OTTAWA - The Bank of Canada continues to warn that the high level of household debt and overvalued real estate in this country have left the economy vulnerable if a financial shock erupts in Europe.
The country's central bank says Canadian households generally have too much of their net worth tied to real estate values, which it says are overvalued.
It notes segments of the housing market that have a persistent oversupply — such as condos in Toronto — face a higher risk of a price correction.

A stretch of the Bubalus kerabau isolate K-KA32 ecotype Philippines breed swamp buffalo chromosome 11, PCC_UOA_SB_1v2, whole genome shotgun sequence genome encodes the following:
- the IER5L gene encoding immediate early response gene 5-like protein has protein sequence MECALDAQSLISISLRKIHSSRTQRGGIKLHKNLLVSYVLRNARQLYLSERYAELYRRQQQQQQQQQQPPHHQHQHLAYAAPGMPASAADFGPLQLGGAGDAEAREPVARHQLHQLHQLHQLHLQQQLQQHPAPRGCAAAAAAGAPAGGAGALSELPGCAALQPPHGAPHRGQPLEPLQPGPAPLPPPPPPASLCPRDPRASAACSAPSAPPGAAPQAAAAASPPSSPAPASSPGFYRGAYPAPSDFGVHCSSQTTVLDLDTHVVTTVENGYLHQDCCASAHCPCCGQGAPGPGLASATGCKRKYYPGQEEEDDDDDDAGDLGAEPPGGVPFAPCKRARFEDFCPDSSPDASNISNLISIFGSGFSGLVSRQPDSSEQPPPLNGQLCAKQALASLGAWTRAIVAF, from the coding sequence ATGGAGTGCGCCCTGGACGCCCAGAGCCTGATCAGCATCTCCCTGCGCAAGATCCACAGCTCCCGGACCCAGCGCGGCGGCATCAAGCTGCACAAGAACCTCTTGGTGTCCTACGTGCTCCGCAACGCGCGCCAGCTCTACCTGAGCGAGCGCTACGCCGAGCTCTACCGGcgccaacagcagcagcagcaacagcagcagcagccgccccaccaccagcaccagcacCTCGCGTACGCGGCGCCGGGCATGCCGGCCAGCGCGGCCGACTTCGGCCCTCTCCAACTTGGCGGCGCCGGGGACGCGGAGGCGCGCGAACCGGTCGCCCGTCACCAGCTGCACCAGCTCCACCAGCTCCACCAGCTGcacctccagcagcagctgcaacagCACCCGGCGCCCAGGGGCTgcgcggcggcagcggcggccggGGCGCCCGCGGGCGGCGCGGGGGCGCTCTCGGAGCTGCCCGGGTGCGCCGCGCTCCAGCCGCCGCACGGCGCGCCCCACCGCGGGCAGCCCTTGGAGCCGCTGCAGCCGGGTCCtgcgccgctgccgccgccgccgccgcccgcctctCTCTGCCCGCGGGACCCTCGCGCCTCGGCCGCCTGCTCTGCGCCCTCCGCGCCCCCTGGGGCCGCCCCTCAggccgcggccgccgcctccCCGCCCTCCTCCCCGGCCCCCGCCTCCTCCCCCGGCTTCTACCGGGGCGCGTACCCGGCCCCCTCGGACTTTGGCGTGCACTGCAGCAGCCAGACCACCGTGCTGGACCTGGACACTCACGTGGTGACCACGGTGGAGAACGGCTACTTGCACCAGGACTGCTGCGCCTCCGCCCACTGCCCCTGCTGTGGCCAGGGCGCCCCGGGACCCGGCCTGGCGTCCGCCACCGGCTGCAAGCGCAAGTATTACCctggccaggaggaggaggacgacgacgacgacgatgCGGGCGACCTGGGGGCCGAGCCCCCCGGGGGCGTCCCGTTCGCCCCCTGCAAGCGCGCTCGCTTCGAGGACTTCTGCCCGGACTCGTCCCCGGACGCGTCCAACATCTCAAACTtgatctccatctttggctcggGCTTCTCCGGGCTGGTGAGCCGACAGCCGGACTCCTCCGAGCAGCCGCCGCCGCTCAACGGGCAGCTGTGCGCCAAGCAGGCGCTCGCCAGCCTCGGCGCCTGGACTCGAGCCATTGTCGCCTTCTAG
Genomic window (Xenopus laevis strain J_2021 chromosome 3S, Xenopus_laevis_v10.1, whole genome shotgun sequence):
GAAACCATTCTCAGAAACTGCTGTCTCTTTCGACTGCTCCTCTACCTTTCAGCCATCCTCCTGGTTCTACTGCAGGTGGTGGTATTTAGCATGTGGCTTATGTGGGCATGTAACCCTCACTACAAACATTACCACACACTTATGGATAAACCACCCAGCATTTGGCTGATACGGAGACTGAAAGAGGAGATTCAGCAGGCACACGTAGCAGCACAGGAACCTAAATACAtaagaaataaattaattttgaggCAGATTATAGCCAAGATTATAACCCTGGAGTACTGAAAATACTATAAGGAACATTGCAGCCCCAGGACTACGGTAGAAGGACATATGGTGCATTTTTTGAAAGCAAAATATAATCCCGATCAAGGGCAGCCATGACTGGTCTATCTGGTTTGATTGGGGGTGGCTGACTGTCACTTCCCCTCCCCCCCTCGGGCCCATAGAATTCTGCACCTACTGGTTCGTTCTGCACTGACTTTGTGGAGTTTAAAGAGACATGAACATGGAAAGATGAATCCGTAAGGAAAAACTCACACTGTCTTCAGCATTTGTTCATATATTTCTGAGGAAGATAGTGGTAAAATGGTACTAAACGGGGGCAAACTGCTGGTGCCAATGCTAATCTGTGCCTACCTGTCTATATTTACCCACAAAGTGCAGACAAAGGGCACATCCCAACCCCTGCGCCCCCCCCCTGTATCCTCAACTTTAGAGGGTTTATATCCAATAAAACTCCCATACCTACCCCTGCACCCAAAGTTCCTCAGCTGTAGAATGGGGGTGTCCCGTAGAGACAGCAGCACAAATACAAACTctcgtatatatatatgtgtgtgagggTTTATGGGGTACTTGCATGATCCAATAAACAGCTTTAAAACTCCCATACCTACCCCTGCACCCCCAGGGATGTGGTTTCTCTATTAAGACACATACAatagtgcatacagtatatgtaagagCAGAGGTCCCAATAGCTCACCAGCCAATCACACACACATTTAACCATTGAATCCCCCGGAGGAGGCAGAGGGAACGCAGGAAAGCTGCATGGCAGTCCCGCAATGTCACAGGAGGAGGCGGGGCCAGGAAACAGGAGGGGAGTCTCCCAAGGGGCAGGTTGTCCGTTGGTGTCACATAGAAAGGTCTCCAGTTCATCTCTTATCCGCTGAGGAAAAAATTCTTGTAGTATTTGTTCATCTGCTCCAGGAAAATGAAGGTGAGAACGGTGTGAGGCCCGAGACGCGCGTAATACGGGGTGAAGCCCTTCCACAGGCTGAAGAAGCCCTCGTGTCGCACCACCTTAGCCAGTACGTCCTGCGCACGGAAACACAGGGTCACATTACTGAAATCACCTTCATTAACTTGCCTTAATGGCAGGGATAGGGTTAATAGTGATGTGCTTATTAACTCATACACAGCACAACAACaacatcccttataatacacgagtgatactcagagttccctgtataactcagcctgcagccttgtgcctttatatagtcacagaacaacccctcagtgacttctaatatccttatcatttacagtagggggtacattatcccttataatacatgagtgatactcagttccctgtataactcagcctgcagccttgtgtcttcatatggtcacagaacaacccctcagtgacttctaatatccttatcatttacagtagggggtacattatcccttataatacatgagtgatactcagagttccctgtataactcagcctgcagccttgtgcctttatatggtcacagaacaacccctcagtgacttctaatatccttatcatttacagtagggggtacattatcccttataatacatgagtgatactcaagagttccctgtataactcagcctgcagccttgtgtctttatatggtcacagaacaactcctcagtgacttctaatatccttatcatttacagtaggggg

Using a hypothetical stress test, the bank says a three per cent increase in unemployment — about the same as occurred in the recent recession — would almost triple the proportion of indebted households that would go into arrears.
The current rate is currently about half a per cent and could rise to 1.3 per cent under that scenario.
The Bank of Canada is careful to point out it isn't predicting a global crisis like the one in 2008 but suggests such a failure could not be contained to Europe.
The findings are contained in the central bank's latest financial system review.
The Bank of Canada concludes that the risk of a European financial meltdown that ripples around the world have returned to the elevated levels of last December.
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